The Real drivers of Stock Market
“Price is what you pay and value is what you get.” - Says the incredible genius of value investment, Mr. Warren Buffett. But have you tried to identify the factors which drive the price of a share and make the scrip overvalued or undervalued? Well, you would find n-number of factors like Revenue, Profitability, Management, Asset Base, Leverage in micro level and GDP, inflation, interest rate Industrial Production, foreign exchange rate, political stability etc in the macro front, which affects the movement of the stock price. But practically, one can club all these factors in only three broad categories namely Earnings, Liquidity and Sentiment (ELS factor) which determine the direction of the stock market. Let’s try to understand them one by one.
Earning: The rationale behind the valuation of any share is the earning prospects of the company. Most of the time you will find the stock prices surge with strong reported earning and also plunge due to dismal earning show. At times you would also find some stocks going exorbitantly high with no such significant earning level. This happens when the investors are very upbeat about the future earnings prospects of the company (not the current earning). Of course there is no surety that the expectations of the investors from the company would be fulfilled. The perfect example of this would be the dot com boom and crash between1995-2000. Just before the crash (i.e. March-2000) the average P/E of dot com companies has touched 32.6x (P/E’s at that level had not been seen since September 1929). This was because everybody was upbeat about the growth and earning potential of these companies and that was the reason for these high valuations. For example, online grocer WebVan.com, a company that never turned a profit, had a market cap of $1.2 billion at the height of the Dot‐com Bubble. At last the investors has realised that these dot com companies are not going to give a profit which they had anticipated. Then, it is really very difficult for market to sustain that high valuation without any earnings and finally the market crashed. The crux of the matter is, a company should generate a sustained growth in Earning Per Share (EPS) in order to create value for the shareholders as the best judge of the financial performance of any company is the EPS. This is why the preferred multiple of any analyst, irrespective of industry, is the P/E multiple.
Liquidity: Liquidity means the degree to which an asset or security can be bought or sold in the market without affecting the asset's price. In stock market it is dependent on the amount of money which has been pumped in or out of the market. In India, the money flows to stock market is dominated by Foreign Institutional Investors (FII). From the year 2000 to 2007, the FIIs have poured Rs. 2,46,600 cr in equity market and the benchmark index- SENSEX surges from 3,972 to 20,286 during the same period. With the start of global economic melt down in 2008, the same FII’s net investment was (-52, 987) cr in Indian equity market and SENSEX plunges from its all time high of 21,206 to 9,647 level by the end of 2008. Again in the calendar year 2009 and 2010, FII’s net investment was 2,16, 690 and with this SENSEX bounced back to a level of 19,459 from the lows of 2008. The year 2011 was not good for the Indian equity market as the market lost 25 percent of value during the year. This made it one the major underperformer in the emerging market. During the period the net investment by FII was (-2,812) cr. Since Dec-2011 till date, there is a unidirectional movement of the market which is purely due to heavy buying by FIIs. So form the above facts and figure one can rationally argue that Indian Stock Market is completely liquidity driven which has been supported by FIIs.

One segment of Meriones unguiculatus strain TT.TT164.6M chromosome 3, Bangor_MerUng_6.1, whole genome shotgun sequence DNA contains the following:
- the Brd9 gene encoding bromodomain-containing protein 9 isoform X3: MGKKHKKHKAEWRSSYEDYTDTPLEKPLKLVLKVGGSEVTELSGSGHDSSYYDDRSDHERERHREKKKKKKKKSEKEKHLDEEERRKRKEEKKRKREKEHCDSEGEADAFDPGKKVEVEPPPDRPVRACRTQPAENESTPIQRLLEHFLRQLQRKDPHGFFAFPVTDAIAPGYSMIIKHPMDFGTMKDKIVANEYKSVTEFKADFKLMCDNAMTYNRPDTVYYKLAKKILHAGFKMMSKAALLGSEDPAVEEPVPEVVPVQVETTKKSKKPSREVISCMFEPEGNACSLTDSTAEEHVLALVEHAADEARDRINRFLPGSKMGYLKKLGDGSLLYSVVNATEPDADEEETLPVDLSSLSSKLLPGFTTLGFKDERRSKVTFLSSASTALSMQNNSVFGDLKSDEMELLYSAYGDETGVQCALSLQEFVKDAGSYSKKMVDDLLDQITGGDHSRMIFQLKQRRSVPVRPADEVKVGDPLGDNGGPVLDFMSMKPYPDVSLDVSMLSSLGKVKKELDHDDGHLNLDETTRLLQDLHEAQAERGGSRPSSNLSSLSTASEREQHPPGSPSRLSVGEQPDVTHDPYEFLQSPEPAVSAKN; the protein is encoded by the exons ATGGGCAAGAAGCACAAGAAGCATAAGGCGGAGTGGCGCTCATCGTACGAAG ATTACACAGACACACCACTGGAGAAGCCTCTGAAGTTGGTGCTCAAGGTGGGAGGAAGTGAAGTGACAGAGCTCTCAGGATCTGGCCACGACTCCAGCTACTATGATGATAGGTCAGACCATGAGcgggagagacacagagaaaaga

Sentiment: Sentiment in stock market is referred to the General feeling or tone of a market. There are basically two types of sentiment- bullish and bearish. One can say that Earrings and Liquidity determines the sentiment. Have you tried to understand what turned the perfect Bull Run in India upside down to a Bear Run with the revelation of subprime mess in USA? Has the fundamental of all the Indian companies deteriorated overnight? What happened when Satyam announced its $1.3billion Maytas acquisition plan? What happened when SEBI announced its curb on Participatory Notes on 16th Oct 2007? In all these cases, you will find the investor’s sentiment turned bearish with in no time. Unlike Earnings and Liquidity, you can not quantify the Sentiment. But yet it has tremendous impact on Stock Market Movement.